Recently, The Kerala HC answered an important question that whether the plea of res judicata and constructive res judicata would apply in criminal proceedings.
The bench of Justice A. Badharudeen was dealing with the petition filed under Section 482 of the Cr.P.C to quash the complaint pending before the Judicial First Class Magistrate Court-I, Pala.
In this case, the petitioner filed two petitions challenging the maintainability where the petitioner alleged to have committed offences punishable under Section 138 of the Negotiable Instruments Act on the allegation that a cheque for Rs.15,00,000/- and Rs.11,00,000/- each in the above complaints got dishonoured when the same was presented for collection.
Joy George, counsel for the petitioner submitted that the Annexure-A1 medical certificate shows that the 2nd respondent is a mentally ill person. As such, enquiry into his mental status is absolutely necessary before proceeding for trial and, therefore, the petitions are liable to be allowed.
The issue for consideration before the bench was:
- Whether the plea of res judicata and constructive res judicata would apply in criminal proceedings?
- Whether res judicata or constructive res judicata is substantiated in the case?
The bench referred to the case of P. Mohanraj & Ors. v. Shah Brothers Ispat Private Limited, where it was held that “A perusal of the judgment in Ishwarlal Bhagwandas [S.A.L. Narayan Row v. Ishwarlal Bhagwandas,] would show that a civil proceeding is not necessarily a proceeding which begins with the filing of a suit and culminates in execution of a decree. It would include a revenue proceeding as well as a writ petition filed under Art.226 of the Constitution, if the reliefs therein are to enforce rights of a civil nature. Interestingly, criminal proceedings are stated to be proceedings in which the larger interest of the State is concerned. Given these tests, it is clear that a S.138 proceeding can be said to be a “civil sheep” in a “criminal wolf’s” clothing, as it is interest of the victim that is sought to be protected, the larger interest of the State being subsumed in the victim alone moving a Court in cheque bouncing cases, as has been by us in the analysis made herein above of Chapter XVII of the Negotiable Instruments Act.”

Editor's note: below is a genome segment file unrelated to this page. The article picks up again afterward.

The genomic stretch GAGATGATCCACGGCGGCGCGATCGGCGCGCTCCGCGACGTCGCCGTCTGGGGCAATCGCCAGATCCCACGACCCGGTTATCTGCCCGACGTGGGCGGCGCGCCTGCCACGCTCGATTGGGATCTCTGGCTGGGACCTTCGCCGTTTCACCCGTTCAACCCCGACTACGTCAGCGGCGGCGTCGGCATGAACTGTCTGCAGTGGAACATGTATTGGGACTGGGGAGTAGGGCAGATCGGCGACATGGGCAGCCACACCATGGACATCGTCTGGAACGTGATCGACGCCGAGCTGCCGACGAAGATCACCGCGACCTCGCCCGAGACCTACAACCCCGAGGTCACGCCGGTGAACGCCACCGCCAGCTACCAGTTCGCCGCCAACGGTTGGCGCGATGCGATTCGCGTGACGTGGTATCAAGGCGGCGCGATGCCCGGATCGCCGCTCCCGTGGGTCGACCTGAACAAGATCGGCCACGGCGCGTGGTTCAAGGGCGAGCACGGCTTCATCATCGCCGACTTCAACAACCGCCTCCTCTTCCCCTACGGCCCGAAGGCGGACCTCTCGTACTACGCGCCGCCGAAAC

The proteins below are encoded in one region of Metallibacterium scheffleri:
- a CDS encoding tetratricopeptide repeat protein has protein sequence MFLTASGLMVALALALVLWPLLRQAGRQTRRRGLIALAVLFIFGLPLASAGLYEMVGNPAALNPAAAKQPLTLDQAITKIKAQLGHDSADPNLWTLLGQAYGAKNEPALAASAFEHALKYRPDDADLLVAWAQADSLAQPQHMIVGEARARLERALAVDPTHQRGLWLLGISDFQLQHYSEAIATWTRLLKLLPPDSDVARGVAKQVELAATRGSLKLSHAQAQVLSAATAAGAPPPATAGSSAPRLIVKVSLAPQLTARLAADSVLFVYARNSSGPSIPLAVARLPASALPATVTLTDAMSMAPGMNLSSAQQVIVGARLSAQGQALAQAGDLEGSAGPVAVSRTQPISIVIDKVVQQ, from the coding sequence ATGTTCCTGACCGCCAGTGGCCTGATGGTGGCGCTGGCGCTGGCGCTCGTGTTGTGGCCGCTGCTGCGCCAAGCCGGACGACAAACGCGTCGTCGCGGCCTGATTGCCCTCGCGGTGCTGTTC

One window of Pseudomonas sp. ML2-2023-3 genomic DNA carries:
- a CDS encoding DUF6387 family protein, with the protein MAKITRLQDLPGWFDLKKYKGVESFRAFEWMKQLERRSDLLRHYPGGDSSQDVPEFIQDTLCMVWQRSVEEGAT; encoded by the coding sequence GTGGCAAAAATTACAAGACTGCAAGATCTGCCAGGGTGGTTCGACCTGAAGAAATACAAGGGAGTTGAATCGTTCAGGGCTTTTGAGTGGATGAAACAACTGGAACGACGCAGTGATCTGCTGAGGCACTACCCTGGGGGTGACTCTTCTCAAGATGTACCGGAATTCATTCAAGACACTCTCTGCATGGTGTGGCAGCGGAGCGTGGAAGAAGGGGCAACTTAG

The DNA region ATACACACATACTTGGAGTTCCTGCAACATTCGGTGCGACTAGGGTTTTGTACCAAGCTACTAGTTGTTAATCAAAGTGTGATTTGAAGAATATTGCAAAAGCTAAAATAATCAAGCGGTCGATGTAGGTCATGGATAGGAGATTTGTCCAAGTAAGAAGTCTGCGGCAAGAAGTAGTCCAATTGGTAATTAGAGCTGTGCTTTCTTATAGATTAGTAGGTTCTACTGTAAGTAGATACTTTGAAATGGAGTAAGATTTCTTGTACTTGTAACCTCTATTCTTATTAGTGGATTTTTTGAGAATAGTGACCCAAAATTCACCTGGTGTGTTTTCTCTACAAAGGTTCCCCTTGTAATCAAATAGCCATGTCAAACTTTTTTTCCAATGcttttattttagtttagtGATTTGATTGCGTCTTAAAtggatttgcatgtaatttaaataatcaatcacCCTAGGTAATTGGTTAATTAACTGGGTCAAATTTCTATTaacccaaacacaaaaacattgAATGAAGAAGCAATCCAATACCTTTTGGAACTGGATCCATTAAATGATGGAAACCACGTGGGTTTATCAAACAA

High Court looked into the case of P. Reghuthaman v. State of Kerala & Ors, where in paragraph 7 of the judgment, the Court was called upon to answer the application of res judicata or constructive res judicata in criminal proceedings. In para.7 of the judgment, the Court, after referring to precedents referred to in para.8, held that principles of res judicata and constructive res judicata would squarely apply to criminal proceedings also.
The bench stated that the principles of res judicata and constructive res judicata would squarely apply in criminal proceedings as well, and it is equally settled that where a person, who is convicted or acquitted, not to be tried for same offence since the said trial is barred under Section 300 of Cr.P.C. Further the same is double jeopardy, which is prohibited.
High Court stated that “……….Annexure-A1 medical certificate produced by the then counsel for the 2nd respondent while canvassing regular bail in a serious criminal offence, shall not be the foundation to hold that a 2nd respondent is a person having mental insanity, as contended by the petitioner herein. Therefore, the prayer to quash the complaints on the said ground, after suffering defeat before the Court in an earlier Crl.M.C, which was upheld by the Apex Court, is found to be unwarranted, rather not justified……..”
In view of the above, the bench allowed the petition.
Case Title: Mrs. Sasikala Menon v. State of Kerala
Bench: Justice A. Badharudeen
Case No.: CRL.MC NO. 6415 OF 2022
Counsel for the petitioner: Joy George
Counsel for the respondent: Sooraj Thomas Elenjickal